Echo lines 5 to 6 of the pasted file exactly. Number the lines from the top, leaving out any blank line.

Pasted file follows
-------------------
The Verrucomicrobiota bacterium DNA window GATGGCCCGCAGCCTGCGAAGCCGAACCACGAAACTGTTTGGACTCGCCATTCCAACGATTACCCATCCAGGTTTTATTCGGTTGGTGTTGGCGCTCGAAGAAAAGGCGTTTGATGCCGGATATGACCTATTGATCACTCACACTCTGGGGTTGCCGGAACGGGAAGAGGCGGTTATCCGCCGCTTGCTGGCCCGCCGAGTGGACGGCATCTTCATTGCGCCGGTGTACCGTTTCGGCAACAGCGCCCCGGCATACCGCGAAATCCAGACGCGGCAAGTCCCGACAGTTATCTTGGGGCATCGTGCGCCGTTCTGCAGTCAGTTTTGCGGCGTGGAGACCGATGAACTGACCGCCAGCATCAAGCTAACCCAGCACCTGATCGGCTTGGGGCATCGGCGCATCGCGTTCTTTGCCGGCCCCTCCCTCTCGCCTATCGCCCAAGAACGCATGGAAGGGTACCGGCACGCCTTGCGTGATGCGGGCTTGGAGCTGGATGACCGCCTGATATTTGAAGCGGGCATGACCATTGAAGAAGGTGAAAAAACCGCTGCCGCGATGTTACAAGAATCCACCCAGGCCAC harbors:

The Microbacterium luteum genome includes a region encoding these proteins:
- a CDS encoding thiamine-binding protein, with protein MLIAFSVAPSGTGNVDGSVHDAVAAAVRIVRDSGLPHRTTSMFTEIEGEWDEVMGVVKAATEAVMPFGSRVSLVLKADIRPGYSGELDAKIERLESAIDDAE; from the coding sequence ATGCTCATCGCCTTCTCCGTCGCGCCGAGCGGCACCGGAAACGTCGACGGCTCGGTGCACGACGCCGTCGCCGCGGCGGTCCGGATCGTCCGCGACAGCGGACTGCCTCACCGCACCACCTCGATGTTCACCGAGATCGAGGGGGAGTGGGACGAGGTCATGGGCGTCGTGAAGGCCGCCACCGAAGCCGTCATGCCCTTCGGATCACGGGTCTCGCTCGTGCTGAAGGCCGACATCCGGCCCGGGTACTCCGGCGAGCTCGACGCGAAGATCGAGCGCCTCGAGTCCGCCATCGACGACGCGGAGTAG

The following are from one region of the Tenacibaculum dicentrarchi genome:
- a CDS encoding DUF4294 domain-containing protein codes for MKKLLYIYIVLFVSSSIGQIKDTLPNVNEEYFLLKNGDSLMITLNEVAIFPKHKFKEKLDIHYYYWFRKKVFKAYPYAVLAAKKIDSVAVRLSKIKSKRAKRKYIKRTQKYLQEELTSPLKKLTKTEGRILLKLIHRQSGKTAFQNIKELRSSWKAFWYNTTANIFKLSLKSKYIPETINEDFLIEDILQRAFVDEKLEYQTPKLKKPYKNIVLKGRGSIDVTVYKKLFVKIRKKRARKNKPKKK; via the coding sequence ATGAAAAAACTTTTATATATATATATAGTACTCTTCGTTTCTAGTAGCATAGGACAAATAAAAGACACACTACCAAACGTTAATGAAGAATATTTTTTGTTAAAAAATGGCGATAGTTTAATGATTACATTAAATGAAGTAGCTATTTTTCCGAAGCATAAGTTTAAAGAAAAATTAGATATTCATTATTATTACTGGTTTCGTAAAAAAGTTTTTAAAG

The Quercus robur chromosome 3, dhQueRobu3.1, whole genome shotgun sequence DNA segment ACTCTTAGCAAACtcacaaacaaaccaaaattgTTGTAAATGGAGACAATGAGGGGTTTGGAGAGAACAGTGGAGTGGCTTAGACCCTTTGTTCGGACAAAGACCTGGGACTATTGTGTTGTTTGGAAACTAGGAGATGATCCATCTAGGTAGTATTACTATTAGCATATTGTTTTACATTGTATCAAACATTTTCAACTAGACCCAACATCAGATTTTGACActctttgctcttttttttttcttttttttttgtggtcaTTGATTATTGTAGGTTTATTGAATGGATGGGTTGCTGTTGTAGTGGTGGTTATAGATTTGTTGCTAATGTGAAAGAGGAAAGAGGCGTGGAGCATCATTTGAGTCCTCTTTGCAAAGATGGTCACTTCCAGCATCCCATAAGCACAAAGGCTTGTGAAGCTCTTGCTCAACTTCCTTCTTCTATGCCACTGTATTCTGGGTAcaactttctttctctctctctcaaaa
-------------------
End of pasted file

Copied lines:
- a CDS encoding DUF4294 domain-containing protein codes for MKKLLYIYIVLFVSSSIGQIKDTLPNVNEEYFLLKNGDSLMITLNEVAIFPKHKFKEKLDIHYYYWFRKKVFKAYPYAVLAAKKIDSVAVRLSKIKSKRAKRKYIKRTQKYLQEELTSPLKKLTKTEGRILLKLIHRQSGKTAFQNIKELRSSWKAFWYNTTANIFKLSLKSKYIPETINEDFLIEDILQRAFVDEKLEYQTPKLKKPYKNIVLKGRGSIDVTVYKKLFVKIRKKRARKNKPKKK; via the coding sequence ATGAAAAAACTTTTATATATATATATAGTACTCTTCGTTTCTAGTAGCATAGGACAAATAAAAGACACACTACCAAACGTTAATGAAGAATATTTTTTGTTAAAAAATGGCGATAGTTTAATGATTACATTAAATGAAGTAGCTATTTTTCCGAAGCATAAGTTTAAAGAAAAATTAGATATTCATTATTATTACTGGTTTCGTAAAAAAGTTTTTAAAG

The Quercus robur chromosome 3, dhQueRobu3.1, whole genome shotgun sequence DNA segment ACTCTTAGCAAACtcacaaacaaaccaaaattgTTGTAAATGGAGACAATGAGGGGTTTGGAGAGAACAGTGGAGTGGCTTAGACCCTTTGTTCGGACAAAGACCTGGGACTATTGTGTTGTTTGGAAACTAGGAGATGATCCATCTAGGTAGTATTACTATTAGCATATTGTTTTACATTGTATCAAACATTTTCAACTAGACCCAACATCAGATTTTGACActctttgctcttttttttttcttttttttttgtggtcaTTGATTATTGTAGGTTTATTGAATGGATGGGTTGCTGTTGTAGTGGTGGTTATAGATTTGTTGCTAATGTGAAAGAGGAAAGAGGCGTGGAGCATCATTTGAGTCCTCTTTGCAAAGATGGTCACTTCCAGCATCCCATAAGCACAAAGGCTTGTGAAGCTCTTGCTCAACTTCCTTCTTCTATGCCACTGTATTCTGGGTAcaactttctttctctctctctcaaaa